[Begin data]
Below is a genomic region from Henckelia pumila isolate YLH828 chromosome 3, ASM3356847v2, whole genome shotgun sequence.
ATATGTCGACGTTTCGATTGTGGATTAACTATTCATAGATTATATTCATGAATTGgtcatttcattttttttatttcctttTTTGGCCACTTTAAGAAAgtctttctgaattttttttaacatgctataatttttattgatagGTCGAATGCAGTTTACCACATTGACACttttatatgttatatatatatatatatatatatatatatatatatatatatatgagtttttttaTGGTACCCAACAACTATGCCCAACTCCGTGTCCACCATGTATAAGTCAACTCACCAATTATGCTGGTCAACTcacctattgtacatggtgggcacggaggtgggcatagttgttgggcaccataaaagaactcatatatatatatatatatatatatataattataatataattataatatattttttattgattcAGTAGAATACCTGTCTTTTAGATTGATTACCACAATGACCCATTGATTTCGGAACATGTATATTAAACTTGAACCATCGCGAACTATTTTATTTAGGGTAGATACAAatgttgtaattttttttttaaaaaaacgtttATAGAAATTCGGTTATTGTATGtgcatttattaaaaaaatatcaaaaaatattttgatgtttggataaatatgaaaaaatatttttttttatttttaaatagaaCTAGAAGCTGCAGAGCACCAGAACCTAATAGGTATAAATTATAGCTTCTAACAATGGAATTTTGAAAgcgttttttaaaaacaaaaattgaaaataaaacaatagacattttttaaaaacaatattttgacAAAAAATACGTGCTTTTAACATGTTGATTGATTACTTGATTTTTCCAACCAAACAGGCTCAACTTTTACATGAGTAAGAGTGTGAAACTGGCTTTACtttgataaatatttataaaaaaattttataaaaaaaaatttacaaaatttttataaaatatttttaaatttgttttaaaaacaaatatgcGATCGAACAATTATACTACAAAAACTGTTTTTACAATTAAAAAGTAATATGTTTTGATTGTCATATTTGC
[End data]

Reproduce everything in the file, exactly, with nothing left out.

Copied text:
Below is a genomic region from Henckelia pumila isolate YLH828 chromosome 3, ASM3356847v2, whole genome shotgun sequence.
ATATGTCGACGTTTCGATTGTGGATTAACTATTCATAGATTATATTCATGAATTGgtcatttcattttttttatttcctttTTTGGCCACTTTAAGAAAgtctttctgaattttttttaacatgctataatttttattgatagGTCGAATGCAGTTTACCACATTGACACttttatatgttatatatatatatatatatatatatatatatatatatatatatgagtttttttaTGGTACCCAACAACTATGCCCAACTCCGTGTCCACCATGTATAAGTCAACTCACCAATTATGCTGGTCAACTcacctattgtacatggtgggcacggaggtgggcatagttgttgggcaccataaaagaactcatatatatatatatatatatatatataattataatataattataatatattttttattgattcAGTAGAATACCTGTCTTTTAGATTGATTACCACAATGACCCATTGATTTCGGAACATGTATATTAAACTTGAACCATCGCGAACTATTTTATTTAGGGTAGATACAAatgttgtaattttttttttaaaaaaacgtttATAGAAATTCGGTTATTGTATGtgcatttattaaaaaaatatcaaaaaatattttgatgtttggataaatatgaaaaaatatttttttttatttttaaatagaaCTAGAAGCTGCAGAGCACCAGAACCTAATAGGTATAAATTATAGCTTCTAACAATGGAATTTTGAAAgcgttttttaaaaacaaaaattgaaaataaaacaatagacattttttaaaaacaatattttgacAAAAAATACGTGCTTTTAACATGTTGATTGATTACTTGATTTTTCCAACCAAACAGGCTCAACTTTTACATGAGTAAGAGTGTGAAACTGGCTTTACtttgataaatatttataaaaaaattttataaaaaaaaatttacaaaatttttataaaatatttttaaatttgttttaaaaacaaatatgcGATCGAACAATTATACTACAAAAACTGTTTTTACAATTAAAAAGTAATATGTTTTGATTGTCATATTTGC